In The Land Of Never Was
I started ‘writing’ when I was fourteen just before I left school and yes, fourteen was too young to be leaving school but as we say – ‘that’s the way you did it in those days. Like getting married at seventeen, having children early or having unprotected sex.’
I couldn’t wait to leave school and I landed a pretty ‘safe’ job with prospects, providing I worked at it for a number of years. I was a draughtsman in a switchgear firm that manufactured switchboards for offices and hospitals. I earned a £5 note per week before stoppages, had to fetch the teas for the whole drawing office and attend evening classes 3 nights per week at the local Technical College to earn a ‘day release’ in my 2nd year.
My writing was very personal and at that stage quite private and fuelled by my non-conformist tendencies. I had the idea even then that I was a kind of bohemian and I found myself drawn to a radicalism of thought as ‘impressionable’ teenagers often are. My unhappy home life since father broke my heart and our happy suburban family facade wide open, had given me a raw ‘edge’ which suggested I was worldly-wise way beyond my years and experience. I was fairly disdainful of the petite bourgeoise, middle-class values my father and mother had esteemed so highly and blindly. This contempt was no doubt bolstered by the notion I carried that my parents had somehow lied to me while trying to protect me from the truth of the unhappiness in their relationship.
I left my apprentice draughtsman’s post and found the perfect position working in Leicester Square for an Artists’ Agency where my avant-garde leanings developed by the day as I journeyed around the streets and landmarks of central London, ferrying art to and fro from artists to publishing houses and back, while amongst other things collecting and posting artists materials and photo-shoot reference from various, curious backstreet suppliers and agencies in Fleet Street, across to South Kensington and back to the Edgware Road. I consumed art and read literature ravenously while traveling on the Underground or on the Southern Rail from Cheam in Surrey to Victoria.
I loved both George Orwell’s lesser and better-known titles and began to read avidly Herman Hesse, John Steinbeck, John Wyndham, Ernest Hemmingway, Emile Zola, Voltaire, indeed anyone that tapped into my slightly subversive but nevertheless intensely creative mindset. I visited Art Galleries old and new, joined the famed St Martin’s Art School who boasted a Life Class with 8 naked models who posed delightfully in one large room and I became friendly with virtually all our bunch of 30 or so virtuoso artists, from the hermit-like Alex Oliphant, a sad and lonely widower and whisky drinking alcoholic, who illustrated tawdry tales of lust and intrigue for Parade, the men’s magazine, to the entirely petite and quaint Miss Jeanetta Vice who drew Noddy and Big Ears for ‘Robin’ Comic. Jeanetta lived in an exquisite luxury apartment in Portman Square, a few minutes walk from Mayfair and would offer me cups of English tea served in bone china whenever I called.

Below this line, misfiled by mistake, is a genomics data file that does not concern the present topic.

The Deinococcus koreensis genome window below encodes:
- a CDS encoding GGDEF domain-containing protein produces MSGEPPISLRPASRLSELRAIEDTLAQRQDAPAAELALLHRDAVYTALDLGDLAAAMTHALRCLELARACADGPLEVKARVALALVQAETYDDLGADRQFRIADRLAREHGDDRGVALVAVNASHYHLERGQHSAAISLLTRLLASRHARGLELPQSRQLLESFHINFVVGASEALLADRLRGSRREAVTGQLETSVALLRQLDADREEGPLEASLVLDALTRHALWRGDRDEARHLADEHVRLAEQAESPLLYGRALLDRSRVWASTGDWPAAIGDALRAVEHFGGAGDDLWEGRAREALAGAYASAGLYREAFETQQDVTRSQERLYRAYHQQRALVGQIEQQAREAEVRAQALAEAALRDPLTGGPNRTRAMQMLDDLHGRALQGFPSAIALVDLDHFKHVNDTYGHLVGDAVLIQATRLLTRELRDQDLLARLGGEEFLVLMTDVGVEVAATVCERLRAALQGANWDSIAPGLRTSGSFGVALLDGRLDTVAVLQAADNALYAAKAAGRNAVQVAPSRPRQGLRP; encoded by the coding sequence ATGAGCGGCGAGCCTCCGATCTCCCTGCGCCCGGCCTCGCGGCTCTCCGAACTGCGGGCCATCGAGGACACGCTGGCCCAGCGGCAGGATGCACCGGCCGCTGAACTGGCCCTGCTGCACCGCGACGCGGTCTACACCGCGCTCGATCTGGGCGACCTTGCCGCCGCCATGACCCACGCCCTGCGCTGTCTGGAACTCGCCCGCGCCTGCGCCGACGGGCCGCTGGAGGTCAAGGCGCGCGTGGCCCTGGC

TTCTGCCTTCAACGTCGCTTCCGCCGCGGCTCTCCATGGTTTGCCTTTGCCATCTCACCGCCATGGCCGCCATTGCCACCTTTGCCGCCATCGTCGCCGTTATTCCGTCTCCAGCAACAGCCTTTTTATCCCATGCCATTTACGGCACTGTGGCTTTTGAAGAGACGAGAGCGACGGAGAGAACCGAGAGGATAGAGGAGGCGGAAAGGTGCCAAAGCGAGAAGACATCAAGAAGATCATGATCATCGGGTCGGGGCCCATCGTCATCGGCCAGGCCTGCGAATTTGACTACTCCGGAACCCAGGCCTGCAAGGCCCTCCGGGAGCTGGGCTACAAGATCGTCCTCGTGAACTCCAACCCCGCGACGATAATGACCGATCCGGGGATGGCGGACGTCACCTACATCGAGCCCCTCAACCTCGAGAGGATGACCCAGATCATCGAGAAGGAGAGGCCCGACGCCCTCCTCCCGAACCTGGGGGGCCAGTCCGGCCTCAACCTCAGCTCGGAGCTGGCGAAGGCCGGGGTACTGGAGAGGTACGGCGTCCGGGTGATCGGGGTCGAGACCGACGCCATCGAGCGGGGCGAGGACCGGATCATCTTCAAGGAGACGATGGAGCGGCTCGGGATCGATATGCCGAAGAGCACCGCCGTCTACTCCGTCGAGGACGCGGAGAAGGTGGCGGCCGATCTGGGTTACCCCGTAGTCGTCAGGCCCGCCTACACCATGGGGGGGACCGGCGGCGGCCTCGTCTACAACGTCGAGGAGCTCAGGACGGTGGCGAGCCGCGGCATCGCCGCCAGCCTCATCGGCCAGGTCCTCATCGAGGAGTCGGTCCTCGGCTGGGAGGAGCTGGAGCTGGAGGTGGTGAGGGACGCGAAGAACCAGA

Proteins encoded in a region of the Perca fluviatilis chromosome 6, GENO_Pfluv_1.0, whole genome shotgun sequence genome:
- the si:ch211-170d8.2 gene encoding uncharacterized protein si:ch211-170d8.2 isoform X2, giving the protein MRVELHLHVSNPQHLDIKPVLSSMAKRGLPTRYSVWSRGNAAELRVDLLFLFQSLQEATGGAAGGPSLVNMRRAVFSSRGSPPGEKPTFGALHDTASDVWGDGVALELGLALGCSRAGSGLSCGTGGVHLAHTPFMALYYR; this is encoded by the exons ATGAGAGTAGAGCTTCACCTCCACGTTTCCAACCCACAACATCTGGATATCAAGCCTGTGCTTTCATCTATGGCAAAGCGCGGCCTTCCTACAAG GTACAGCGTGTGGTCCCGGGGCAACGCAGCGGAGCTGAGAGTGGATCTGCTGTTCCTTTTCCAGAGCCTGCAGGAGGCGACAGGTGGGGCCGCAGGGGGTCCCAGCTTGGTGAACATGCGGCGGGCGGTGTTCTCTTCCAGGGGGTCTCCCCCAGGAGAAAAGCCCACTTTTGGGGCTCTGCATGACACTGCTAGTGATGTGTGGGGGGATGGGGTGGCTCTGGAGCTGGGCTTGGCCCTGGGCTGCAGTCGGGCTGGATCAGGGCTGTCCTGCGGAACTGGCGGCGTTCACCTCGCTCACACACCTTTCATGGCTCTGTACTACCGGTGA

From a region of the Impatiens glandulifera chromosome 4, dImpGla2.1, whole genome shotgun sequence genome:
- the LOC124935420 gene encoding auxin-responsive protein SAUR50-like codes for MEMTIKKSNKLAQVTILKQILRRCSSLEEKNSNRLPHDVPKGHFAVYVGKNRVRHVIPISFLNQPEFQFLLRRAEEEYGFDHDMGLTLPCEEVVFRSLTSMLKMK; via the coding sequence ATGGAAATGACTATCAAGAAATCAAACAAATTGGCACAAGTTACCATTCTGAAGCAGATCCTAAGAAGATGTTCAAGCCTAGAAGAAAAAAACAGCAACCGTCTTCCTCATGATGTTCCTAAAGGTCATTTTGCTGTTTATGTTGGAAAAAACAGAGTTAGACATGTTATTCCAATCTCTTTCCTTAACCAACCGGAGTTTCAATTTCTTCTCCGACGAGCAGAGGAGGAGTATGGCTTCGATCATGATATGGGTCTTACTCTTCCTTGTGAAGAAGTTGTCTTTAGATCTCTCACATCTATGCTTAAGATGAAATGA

There was also the entirely charismatic Walter ‘Wally’ Wyles who walked on a club foot and would happily blow up to 20% of his substantial fees received for 12-part magazine illustrations on full day binges in a classy little French Restaurant in Longacre near Covent Garden which he would take over for the day. Wally would invite everyone and anyone who had been engaged in the projects:- editors, agents, secretaries, assistants, photographers, models, etc. etc., just to thank and reward them for their cooperation, even though they would have already been paid handsomely for their part.
The life and characters of so many of those artists and personalities I met during my time in the West End of London, truly expanded my literary landscape and when I produced 5 poems for publication a year after finally leaving the teeming and vivacious world of art and print, those poems were, I believe, some of the most creative writings I have ever written. Sadly at a time of personal revolution and subsequent confusion, the poems though accepted were never published and eventually were lost. I have tried to re-write a few of them but never felt they matched the originals for their tumbling verve, boldness and intensity.